Just like when you get a tattoo, you must look after the wound area after a tattoo is removed. The area should be kept clean, but it shouldn't be scrubbed. Also, it might turn red for a few days and a scab might form. Don't rub or scrub the area or pick at the scab. Let it heal on its own.
Laser tattoo removal is usually effective, but some things can go wrong. Side effects can include hyperpigmentation, which causes the area where your tattoo used to be to become darker than your normal skin, or hypopigmentation, which causes the area where your tattoo used to be to become lighter than your normal skin color. The area can also become infected or scarred.
Now for the big part - tattoo removal can be pretty expensive. Depending on factors like the size and design of the tattoo, removal can cost significantly more than the actual tattoo.
So Is It Worth It?
Is getting a tattoo worth the money and hassle? It's up to you. Some people really enjoy their tattoos and keep them for life, whereas others might regret that they acted on impulse and didn't think enough about it before they got one. Getting a tattoo is a big deal, especially because they're designed to be permanent. If you've thought about it and decided you want a tattoo, make sure you do a little detective work and find a clean, safe, and professional tattoo shop in your area. Also, remember that getting and maintaining a tattoo involves some responsibility - after you leave the tattoo shop, it's up to you to protect and treat it to prevent infections or other complications.
Body Piercing Aftercare & Healing Guidelines
Body piercing Aftercare and healing suggestions can vary slightly from piercer to piercer. Each piercer has their own experiences with certain healing techniques; however, when deciding how to provide you, the piercee, with the highest quality aftercare, healing, and infection information available, Tribalectic decided to use the most medically sound and supported information. Therefore, our suggested aftercare & healing guidelines have been compiled by performing extensive research on the following:
• Standard healing and aftercare medical information
• Suggestions and tips from highly reputable body piercing friendly medics
• Suggestions and tips from top professional piercers
• Piercee healing successes
• Current popular industry suggestions
• Personal experience as a professional piercer
• Observations of infected body piercings and their recovery
After compiling our first edition of Tribalectic’s suggested aftercare & healing guidelines, we submitted the information for medical review by piercing-friendly physician Dr. Janet L. H. Keating with Duke University's Student Health Service in Durham, North Carolina. In addition, constant consultation with John Lopez—senior piercer at Gotham (formerly the Master Piercers of Gauntlet, the most renowned gurus in the game who founded the first body piercing establishment in the US)—also helped fine-tune our suggestions.
Since the world of medicine (both holistic and traditional western) is continually evolving, Tribalectic will be updating our suggested aftercare & healing guidelines in order to provide you with the highest quality information available. We look forward to receiving comments and suggestions from more piercing-friendly medics, professional piercers, and piercees as well as successful and unsuccessful infection treatments.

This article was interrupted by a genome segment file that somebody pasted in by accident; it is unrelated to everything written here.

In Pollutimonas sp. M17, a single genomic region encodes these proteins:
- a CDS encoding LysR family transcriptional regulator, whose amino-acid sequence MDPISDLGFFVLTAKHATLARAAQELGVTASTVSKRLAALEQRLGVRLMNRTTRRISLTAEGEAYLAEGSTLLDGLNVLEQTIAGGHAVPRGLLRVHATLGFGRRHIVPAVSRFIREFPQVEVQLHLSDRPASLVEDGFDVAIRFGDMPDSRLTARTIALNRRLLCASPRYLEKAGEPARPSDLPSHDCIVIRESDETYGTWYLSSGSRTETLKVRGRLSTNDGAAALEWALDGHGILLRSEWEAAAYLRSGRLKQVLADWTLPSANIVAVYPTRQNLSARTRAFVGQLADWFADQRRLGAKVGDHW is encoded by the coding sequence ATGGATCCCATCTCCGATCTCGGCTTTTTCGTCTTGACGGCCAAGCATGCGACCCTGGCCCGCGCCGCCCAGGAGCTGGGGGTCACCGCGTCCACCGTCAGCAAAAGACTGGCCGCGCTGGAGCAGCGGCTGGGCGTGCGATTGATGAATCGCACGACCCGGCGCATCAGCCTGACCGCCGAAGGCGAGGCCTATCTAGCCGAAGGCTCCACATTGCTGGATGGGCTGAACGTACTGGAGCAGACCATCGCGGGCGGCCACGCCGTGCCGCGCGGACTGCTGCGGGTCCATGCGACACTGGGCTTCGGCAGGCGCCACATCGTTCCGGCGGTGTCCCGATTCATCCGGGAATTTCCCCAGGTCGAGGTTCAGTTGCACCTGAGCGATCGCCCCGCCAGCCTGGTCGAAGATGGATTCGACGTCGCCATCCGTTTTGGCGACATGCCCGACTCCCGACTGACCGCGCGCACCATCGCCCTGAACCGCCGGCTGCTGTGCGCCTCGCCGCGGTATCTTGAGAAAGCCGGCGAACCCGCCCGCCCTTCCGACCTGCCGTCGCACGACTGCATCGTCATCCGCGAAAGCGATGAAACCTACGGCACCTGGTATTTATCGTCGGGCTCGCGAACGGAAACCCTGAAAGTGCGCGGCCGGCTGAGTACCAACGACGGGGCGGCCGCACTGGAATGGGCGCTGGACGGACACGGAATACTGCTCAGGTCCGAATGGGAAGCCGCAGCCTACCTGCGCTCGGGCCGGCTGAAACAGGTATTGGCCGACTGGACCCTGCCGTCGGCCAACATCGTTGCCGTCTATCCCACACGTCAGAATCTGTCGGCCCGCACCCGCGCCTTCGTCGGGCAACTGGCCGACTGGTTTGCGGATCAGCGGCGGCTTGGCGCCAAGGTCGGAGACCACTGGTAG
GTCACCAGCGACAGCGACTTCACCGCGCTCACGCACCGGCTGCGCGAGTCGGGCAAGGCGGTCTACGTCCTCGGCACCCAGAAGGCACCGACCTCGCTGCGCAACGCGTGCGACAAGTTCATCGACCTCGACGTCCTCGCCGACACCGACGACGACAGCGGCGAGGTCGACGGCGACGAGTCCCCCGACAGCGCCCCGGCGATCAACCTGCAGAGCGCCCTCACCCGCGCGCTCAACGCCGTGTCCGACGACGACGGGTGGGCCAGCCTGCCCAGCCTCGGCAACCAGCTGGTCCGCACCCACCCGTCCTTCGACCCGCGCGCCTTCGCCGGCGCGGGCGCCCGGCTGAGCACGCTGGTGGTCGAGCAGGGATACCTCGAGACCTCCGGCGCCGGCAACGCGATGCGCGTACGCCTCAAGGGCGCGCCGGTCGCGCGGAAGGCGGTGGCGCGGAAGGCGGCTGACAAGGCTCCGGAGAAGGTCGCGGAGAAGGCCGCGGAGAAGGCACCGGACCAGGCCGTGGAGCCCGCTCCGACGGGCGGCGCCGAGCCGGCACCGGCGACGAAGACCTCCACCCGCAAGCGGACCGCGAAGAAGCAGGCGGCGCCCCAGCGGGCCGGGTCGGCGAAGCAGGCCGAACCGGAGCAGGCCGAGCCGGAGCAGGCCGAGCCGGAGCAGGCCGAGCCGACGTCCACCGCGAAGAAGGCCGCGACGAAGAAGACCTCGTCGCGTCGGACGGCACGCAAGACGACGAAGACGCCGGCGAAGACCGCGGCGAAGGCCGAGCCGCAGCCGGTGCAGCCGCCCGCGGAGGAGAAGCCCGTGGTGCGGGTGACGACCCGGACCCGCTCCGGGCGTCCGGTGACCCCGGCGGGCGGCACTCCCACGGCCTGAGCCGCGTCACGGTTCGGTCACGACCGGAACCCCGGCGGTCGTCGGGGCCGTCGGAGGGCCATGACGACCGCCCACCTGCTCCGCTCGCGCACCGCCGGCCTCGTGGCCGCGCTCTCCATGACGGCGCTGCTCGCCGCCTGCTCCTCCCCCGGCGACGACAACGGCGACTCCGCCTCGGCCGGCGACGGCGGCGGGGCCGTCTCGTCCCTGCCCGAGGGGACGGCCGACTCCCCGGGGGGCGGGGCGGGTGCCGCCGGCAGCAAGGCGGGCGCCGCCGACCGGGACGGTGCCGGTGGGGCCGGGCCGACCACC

To get specific information for aftercare & healing, we encourage you to post messages in Tribalectic's Body Piercing Forum. We also encourage you to check out our Body Piercing FAQ, our Body Piercing Myths, and, for those who need additional tips, please read Dr. Janet Keating's article "Caring for Infections".
Tribalectic is a free information society and believes that the following information should be accessible to people pierced and interested in getting pierced. We humbly thank all our contributors for supporting the flow of essential information. Tribalectic does not claim to own or copyright the following suggestions. All healing and aftercare techniques are universal methods of treatment that can be used by everyone. In other words, our suggestions are common knowledge to be shared by all.
And remember, this information is meant to help you heal and care for your healthy and infected piercing(s), however, it is not magic. Each human body is unique and may react differently to specific treatments. Neither Tribalectic nor any of the contributors to the suggested aftercare & healing guidelines are responsible for the healing of your piercing(s) or infections, or the application of this information. Many uncontrollable factors may inhibit the proper healing of your body piercing(s). Consequently, if you feel as though these suggestions are not benefiting the progress of your healing, or you feel that your body piercing(s) are getting infected, please consult your personal doctor.
Here's the link for the piercing information: http://www.tribalectic.com/Body_Piercing_Aftercare.asp